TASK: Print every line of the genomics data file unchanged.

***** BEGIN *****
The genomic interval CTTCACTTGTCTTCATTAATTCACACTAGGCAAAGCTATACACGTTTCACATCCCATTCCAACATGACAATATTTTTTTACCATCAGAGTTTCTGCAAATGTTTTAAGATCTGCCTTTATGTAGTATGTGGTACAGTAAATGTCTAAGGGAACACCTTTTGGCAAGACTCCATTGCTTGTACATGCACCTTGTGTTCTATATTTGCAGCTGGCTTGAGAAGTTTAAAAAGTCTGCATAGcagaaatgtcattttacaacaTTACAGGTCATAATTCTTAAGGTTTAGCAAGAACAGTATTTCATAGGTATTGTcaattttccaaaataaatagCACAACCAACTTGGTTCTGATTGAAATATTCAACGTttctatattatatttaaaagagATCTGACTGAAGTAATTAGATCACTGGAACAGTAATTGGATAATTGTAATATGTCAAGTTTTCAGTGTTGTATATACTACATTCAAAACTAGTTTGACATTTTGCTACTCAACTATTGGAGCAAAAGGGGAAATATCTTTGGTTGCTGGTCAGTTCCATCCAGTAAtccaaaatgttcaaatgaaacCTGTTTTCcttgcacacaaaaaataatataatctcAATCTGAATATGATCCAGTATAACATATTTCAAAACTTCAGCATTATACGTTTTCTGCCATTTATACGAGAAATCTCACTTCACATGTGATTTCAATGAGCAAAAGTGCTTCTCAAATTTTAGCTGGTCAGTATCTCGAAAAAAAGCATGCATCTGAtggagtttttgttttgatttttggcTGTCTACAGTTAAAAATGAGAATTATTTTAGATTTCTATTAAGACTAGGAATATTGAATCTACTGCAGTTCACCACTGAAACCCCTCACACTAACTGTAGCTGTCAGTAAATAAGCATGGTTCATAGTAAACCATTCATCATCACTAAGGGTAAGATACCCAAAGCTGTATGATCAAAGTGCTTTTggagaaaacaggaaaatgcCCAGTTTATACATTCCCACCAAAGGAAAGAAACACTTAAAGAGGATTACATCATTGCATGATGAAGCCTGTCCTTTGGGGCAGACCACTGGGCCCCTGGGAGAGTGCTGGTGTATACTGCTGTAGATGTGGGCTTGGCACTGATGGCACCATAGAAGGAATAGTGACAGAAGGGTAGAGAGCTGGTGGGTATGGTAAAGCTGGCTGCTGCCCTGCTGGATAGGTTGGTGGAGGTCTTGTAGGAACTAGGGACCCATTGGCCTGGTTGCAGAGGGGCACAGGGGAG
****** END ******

The genomic interval CTTCACTTGTCTTCATTAATTCACACTAGGCAAAGCTATACACGTTTCACATCCCATTCCAACATGACAATATTTTTTTACCATCAGAGTTTCTGCAAATGTTTTAAGATCTGCCTTTATGTAGTATGTGGTACAGTAAATGTCTAAGGGAACACCTTTTGGCAAGACTCCATTGCTTGTACATGCACCTTGTGTTCTATATTTGCAGCTGGCTTGAGAAGTTTAAAAAGTCTGCATAGcagaaatgtcattttacaacaTTACAGGTCATAATTCTTAAGGTTTAGCAAGAACAGTATTTCATAGGTATTGTcaattttccaaaataaatagCACAACCAACTTGGTTCTGATTGAAATATTCAACGTttctatattatatttaaaagagATCTGACTGAAGTAATTAGATCACTGGAACAGTAATTGGATAATTGTAATATGTCAAGTTTTCAGTGTTGTATATACTACATTCAAAACTAGTTTGACATTTTGCTACTCAACTATTGGAGCAAAAGGGGAAATATCTTTGGTTGCTGGTCAGTTCCATCCAGTAAtccaaaatgttcaaatgaaacCTGTTTTCcttgcacacaaaaaataatataatctcAATCTGAATATGATCCAGTATAACATATTTCAAAACTTCAGCATTATACGTTTTCTGCCATTTATACGAGAAATCTCACTTCACATGTGATTTCAATGAGCAAAAGTGCTTCTCAAATTTTAGCTGGTCAGTATCTCGAAAAAAAGCATGCATCTGAtggagtttttgttttgatttttggcTGTCTACAGTTAAAAATGAGAATTATTTTAGATTTCTATTAAGACTAGGAATATTGAATCTACTGCAGTTCACCACTGAAACCCCTCACACTAACTGTAGCTGTCAGTAAATAAGCATGGTTCATAGTAAACCATTCATCATCACTAAGGGTAAGATACCCAAAGCTGTATGATCAAAGTGCTTTTggagaaaacaggaaaatgcCCAGTTTATACATTCCCACCAAAGGAAAGAAACACTTAAAGAGGATTACATCATTGCATGATGAAGCCTGTCCTTTGGGGCAGACCACTGGGCCCCTGGGAGAGTGCTGGTGTATACTGCTGTAGATGTGGGCTTGGCACTGATGGCACCATAGAAGGAATAGTGACAGAAGGGTAGAGAGCTGGTGGGTATGGTAAAGCTGGCTGCTGCCCTGCTGGATAGGTTGGTGGAGGTCTTGTAGGAACTAGGGACCCATTGGCCTGGTTGCAGAGGGGCACAGGGGAG